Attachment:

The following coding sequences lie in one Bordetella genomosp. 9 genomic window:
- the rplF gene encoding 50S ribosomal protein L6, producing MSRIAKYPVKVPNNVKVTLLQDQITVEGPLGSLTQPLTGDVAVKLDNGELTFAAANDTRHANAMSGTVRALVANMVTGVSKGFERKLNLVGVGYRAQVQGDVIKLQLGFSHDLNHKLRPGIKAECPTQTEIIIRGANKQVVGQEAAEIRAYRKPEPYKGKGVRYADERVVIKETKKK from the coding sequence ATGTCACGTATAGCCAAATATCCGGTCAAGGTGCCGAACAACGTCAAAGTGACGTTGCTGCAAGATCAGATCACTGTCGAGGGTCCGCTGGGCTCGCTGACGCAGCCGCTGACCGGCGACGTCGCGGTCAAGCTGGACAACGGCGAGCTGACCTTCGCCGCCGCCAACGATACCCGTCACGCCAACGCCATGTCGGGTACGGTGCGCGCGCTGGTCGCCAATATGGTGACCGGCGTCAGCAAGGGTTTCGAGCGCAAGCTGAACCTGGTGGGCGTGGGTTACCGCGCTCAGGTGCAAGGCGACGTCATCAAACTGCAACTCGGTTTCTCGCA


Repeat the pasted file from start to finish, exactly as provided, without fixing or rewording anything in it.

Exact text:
The following coding sequences lie in one Bordetella genomosp. 9 genomic window:
- the rplF gene encoding 50S ribosomal protein L6, producing MSRIAKYPVKVPNNVKVTLLQDQITVEGPLGSLTQPLTGDVAVKLDNGELTFAAANDTRHANAMSGTVRALVANMVTGVSKGFERKLNLVGVGYRAQVQGDVIKLQLGFSHDLNHKLRPGIKAECPTQTEIIIRGANKQVVGQEAAEIRAYRKPEPYKGKGVRYADERVVIKETKKK from the coding sequence ATGTCACGTATAGCCAAATATCCGGTCAAGGTGCCGAACAACGTCAAAGTGACGTTGCTGCAAGATCAGATCACTGTCGAGGGTCCGCTGGGCTCGCTGACGCAGCCGCTGACCGGCGACGTCGCGGTCAAGCTGGACAACGGCGAGCTGACCTTCGCCGCCGCCAACGATACCCGTCACGCCAACGCCATGTCGGGTACGGTGCGCGCGCTGGTCGCCAATATGGTGACCGGCGTCAGCAAGGGTTTCGAGCGCAAGCTGAACCTGGTGGGCGTGGGTTACCGCGCTCAGGTGCAAGGCGACGTCATCAAACTGCAACTCGGTTTCTCGCA